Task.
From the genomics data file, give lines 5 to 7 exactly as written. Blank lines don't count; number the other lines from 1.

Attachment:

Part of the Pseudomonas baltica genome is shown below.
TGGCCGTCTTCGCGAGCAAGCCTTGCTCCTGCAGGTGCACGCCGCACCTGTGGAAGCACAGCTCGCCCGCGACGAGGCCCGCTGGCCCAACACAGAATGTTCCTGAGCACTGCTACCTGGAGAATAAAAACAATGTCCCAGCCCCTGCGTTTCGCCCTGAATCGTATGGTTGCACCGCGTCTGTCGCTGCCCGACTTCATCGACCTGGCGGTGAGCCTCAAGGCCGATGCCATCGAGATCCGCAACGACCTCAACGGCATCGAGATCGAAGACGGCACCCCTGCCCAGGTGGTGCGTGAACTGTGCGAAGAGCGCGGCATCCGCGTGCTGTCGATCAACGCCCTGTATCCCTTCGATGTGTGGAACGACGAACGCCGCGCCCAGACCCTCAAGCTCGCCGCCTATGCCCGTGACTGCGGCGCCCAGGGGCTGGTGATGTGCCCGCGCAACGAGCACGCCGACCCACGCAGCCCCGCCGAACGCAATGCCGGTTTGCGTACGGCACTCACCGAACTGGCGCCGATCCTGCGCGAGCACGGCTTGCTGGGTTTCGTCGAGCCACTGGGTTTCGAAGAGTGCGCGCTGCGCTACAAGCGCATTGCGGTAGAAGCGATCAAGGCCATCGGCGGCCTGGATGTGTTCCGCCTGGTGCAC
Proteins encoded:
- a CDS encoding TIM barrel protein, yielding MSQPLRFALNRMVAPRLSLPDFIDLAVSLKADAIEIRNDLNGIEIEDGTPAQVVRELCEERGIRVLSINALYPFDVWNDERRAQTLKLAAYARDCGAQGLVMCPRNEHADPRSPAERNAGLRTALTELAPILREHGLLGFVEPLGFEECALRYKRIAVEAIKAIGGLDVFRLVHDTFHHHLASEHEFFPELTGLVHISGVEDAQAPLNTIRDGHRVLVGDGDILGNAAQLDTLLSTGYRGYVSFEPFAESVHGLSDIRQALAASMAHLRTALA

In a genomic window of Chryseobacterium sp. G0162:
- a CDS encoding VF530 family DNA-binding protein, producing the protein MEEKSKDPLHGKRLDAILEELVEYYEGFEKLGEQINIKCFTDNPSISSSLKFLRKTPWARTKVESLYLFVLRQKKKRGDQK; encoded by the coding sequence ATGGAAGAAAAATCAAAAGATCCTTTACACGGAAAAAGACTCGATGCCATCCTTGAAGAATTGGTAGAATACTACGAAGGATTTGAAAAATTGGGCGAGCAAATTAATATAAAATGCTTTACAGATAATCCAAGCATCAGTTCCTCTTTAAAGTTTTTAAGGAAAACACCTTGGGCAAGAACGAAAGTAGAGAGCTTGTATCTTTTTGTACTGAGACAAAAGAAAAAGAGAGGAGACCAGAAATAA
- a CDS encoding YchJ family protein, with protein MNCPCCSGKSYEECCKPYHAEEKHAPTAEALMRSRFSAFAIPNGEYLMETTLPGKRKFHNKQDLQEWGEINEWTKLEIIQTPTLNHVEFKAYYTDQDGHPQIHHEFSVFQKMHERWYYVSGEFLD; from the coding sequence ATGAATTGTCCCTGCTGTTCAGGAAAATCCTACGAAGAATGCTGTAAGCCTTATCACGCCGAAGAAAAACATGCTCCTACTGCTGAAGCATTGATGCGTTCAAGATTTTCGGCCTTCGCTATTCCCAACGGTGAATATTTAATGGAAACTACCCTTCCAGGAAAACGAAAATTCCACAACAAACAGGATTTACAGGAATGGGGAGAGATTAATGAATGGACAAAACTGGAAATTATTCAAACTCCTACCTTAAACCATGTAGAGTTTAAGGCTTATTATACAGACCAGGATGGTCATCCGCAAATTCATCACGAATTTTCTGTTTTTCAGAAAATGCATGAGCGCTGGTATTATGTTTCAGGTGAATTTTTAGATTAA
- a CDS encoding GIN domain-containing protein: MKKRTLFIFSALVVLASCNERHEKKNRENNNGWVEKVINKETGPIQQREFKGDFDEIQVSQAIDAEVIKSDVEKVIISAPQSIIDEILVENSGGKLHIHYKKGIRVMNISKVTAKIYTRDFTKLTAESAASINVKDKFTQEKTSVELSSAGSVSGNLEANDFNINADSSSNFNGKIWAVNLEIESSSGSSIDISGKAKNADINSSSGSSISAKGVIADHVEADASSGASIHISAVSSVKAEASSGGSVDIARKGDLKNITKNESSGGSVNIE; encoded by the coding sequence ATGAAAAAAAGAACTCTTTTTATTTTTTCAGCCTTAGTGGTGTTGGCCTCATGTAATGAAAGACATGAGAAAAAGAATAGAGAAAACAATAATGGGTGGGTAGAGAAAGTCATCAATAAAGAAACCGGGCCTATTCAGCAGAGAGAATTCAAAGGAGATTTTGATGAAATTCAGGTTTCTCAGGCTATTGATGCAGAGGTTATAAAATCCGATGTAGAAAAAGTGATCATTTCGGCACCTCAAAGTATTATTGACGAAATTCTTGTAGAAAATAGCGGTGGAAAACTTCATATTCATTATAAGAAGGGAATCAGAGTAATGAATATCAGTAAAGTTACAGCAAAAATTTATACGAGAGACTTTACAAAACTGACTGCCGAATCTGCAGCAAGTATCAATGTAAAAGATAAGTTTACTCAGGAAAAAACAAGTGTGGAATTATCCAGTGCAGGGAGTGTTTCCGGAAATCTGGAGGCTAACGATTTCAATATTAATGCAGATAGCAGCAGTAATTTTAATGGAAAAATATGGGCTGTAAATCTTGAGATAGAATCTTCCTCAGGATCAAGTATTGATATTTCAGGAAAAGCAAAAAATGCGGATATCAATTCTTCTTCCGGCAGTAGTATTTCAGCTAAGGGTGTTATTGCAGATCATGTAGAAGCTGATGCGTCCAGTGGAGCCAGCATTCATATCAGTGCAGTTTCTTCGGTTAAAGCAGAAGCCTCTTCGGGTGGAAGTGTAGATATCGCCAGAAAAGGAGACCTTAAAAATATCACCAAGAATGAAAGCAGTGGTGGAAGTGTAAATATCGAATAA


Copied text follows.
In a genomic window of Chryseobacterium sp. G0162:
- a CDS encoding VF530 family DNA-binding protein, producing the protein MEEKSKDPLHGKRLDAILEELVEYYEGFEKLGEQINIKCFTDNPSISSSLKFLRKTPWARTKVESLYLFVLRQKKKRGDQK; encoded by the coding sequence ATGGAAGAAAAATCAAAAGATCCTTTACACGGAAAAAGACTCGATGCCATCCTTGAAGAATTGGTAGAATACTACGAAGGATTTGAAAAATTGGGCGAGCAAATTAATATAAAATGCTTTACAGATAATCCAAGCATCAGTTCCTCTTTAAAGTTTTTAAGGAAAACACCTTGGGCAAGAACGAAAGTAGAGAGCTTGTATCTTTTTGTACTGAGACAAAAGAAAAAGAGAGGAGACCAGAAATAA
- a CDS encoding YchJ family protein, with protein MNCPCCSGKSYEECCKPYHAEEKHAPTAEALMRSRFSAFAIPNGEYLMETTLPGKRKFHNKQDLQEWGEINEWTKLEIIQTPTLNHVEFKAYYTDQDGHPQIHHEFSVFQKMHERWYYVSGEFLD; from the coding sequence ATGAATTGTCCCTGCTGTTCAGGAAAATCCTACGAAGAATGCTGTAAGCCTTATCACGCCGAAGAAAAACATGCTCCTACTGCTGAAGCATTGATGCGTTCAAGATTTTCGGCCTTCGCTATTCCCAACGGTGAATATTTAATGGAAACTACCCTTCCAGGAAAACGAAAATTCCACAACAAACAGGATTTACAGGAATGGGGAGAGATTAATGAATGGACAAAACTGGAAATTATTCAAACTCCTACCTTAAACCATGTAGAGTTTAAGGCTTATTATACAGACCAGGATGGTCATCCGCAAATTCATCACGAATTTTCTGTTTTTCAGAAAATGCATGAGCGCTGGTATTATGTTTCAGGTGAATTTTTAGATTAA